She received both an Apollo Achievement Award and an Exceptional Performance Award from NASA before she retired in 1973.

9. Clarence ‘Skip’ Ellis

Clarence ‘Skip’ Ellis was a computer scientist. He was part of the team who created the first personal computer and it’s relate innovations.

He went on to become a pivotal founder of the computer science course at the University of Colorado Boulder.

He also went on to express his passion for helping students of all ethnicities to expand their horizons and seek opportunities in science and computing by performing research focused on developing computer systems to simulate alternative forms of government for developing countries.

10. Mark Dean

Mark Dean is an engineer and computer scientist born in 1957. His main work helped develop iconic technologies for IBM such as the colour monitor and the first gigahertz chip.

He hold a third of the company’s original patents. Despite his incredibly successful career, he continued to educate himself and gained a master’s degree in electrical engineering.

In 1996, he became the first African-American to be made a fellow at IBM. He was also awarded the Black Engineer of the Year President’s Award and was inducted in to the National Inventors Hall of Fame.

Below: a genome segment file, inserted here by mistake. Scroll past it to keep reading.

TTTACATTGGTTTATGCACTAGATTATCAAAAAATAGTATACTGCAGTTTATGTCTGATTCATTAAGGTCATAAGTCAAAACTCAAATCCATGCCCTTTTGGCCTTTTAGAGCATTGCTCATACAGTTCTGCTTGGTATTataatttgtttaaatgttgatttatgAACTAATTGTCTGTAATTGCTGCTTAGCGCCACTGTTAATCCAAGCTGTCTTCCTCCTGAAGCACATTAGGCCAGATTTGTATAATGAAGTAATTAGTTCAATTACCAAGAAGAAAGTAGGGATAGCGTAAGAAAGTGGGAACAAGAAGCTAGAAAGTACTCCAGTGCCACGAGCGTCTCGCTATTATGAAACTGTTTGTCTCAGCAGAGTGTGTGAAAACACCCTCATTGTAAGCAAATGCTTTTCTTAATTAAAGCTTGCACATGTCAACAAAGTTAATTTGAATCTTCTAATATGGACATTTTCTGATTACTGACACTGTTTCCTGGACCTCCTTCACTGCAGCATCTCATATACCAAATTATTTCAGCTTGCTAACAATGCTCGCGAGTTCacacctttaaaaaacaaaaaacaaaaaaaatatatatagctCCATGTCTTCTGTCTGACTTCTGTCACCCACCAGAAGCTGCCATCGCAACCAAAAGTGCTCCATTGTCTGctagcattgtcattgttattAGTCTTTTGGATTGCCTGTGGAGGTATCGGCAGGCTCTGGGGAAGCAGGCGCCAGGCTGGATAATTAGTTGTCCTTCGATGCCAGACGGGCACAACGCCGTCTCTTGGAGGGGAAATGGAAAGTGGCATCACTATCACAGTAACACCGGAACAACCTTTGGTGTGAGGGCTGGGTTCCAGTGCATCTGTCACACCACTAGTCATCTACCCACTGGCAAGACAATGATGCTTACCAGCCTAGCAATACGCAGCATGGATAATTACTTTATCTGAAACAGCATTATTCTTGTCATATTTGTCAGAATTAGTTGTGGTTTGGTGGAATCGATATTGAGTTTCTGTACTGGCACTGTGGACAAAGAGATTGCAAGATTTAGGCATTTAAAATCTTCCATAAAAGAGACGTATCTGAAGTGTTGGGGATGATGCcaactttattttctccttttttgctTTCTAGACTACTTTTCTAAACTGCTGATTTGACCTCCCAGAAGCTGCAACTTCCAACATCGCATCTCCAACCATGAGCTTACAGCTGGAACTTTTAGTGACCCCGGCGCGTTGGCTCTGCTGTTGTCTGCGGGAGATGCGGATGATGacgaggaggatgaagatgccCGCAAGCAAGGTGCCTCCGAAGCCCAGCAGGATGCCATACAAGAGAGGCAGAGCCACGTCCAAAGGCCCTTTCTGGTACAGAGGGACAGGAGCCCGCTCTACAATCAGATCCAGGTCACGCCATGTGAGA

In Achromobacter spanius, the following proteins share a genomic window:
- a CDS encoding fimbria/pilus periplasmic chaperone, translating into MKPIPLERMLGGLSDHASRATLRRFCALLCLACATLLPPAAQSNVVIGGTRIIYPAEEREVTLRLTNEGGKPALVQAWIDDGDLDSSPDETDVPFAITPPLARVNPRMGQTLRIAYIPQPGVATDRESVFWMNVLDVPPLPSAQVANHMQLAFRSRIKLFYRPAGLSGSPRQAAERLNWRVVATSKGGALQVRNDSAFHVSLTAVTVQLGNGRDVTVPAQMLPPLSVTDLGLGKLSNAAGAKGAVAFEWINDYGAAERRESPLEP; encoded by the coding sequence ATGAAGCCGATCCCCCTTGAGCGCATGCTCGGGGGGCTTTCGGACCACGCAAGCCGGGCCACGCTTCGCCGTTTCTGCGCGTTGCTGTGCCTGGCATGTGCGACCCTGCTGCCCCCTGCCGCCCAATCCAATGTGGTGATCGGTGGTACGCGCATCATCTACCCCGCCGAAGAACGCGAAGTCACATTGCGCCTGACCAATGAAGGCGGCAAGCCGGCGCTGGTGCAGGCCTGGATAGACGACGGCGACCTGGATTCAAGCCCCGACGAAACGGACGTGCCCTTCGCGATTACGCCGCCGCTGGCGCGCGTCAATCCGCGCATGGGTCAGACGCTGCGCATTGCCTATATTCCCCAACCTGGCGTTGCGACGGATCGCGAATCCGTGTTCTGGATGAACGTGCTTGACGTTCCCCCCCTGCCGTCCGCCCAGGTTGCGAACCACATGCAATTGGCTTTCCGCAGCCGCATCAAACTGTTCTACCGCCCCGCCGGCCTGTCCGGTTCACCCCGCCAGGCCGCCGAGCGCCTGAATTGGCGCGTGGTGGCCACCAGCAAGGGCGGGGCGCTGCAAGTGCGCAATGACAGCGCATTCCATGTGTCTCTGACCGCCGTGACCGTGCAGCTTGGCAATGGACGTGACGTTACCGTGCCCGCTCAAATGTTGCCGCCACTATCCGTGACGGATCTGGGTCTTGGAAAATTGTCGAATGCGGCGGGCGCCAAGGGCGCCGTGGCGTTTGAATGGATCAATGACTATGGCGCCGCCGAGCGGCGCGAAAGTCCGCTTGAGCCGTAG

11. Joy Buoalamwini

Joy Buoalamwini is a computer scientist who uses her research to illuminate the social implications of AI. She founded the Algorithmic Justice League has over 1.4 million views on her TED Featured Talk.

Her MIT thesis methodology uncovered racial and gender bias within companies like Amazon, IBM and Microsoft.

The result was these companies ceasing the sales of their facial recognition technology to law enforcement.

She’s been recognised in Forbes 30 under 30, Time’s 100 Next, Fortune’s World’s 50 Greatest Leaders and Wired’s 25.

12. Abadesi Osunsade

Abadesi is a creative technologist and the first ever VP Global Community at Brandwatch.

She founded and is CEO of Hustle Crew, a diversity in tech community and training company as well as the co-host of weekly podcast, Techish.

She has been named in Forbes 25 Black British Business Leaders to Follow, The Dots 100 Trailblazers and Computer Weekly Top 50 Women in Tech.

13. June Angelides, MBE

June is an investor and public speaker from London and role model for working mothers. She was awarded an MBE for her services to Women in Technology in 2019.

June Angelides founded Mums in Tech while on maternity leave with her second child from Silicone Valley Bank.

She’s an advocate for mothers rights as well as helping underrepresented founders gain funding.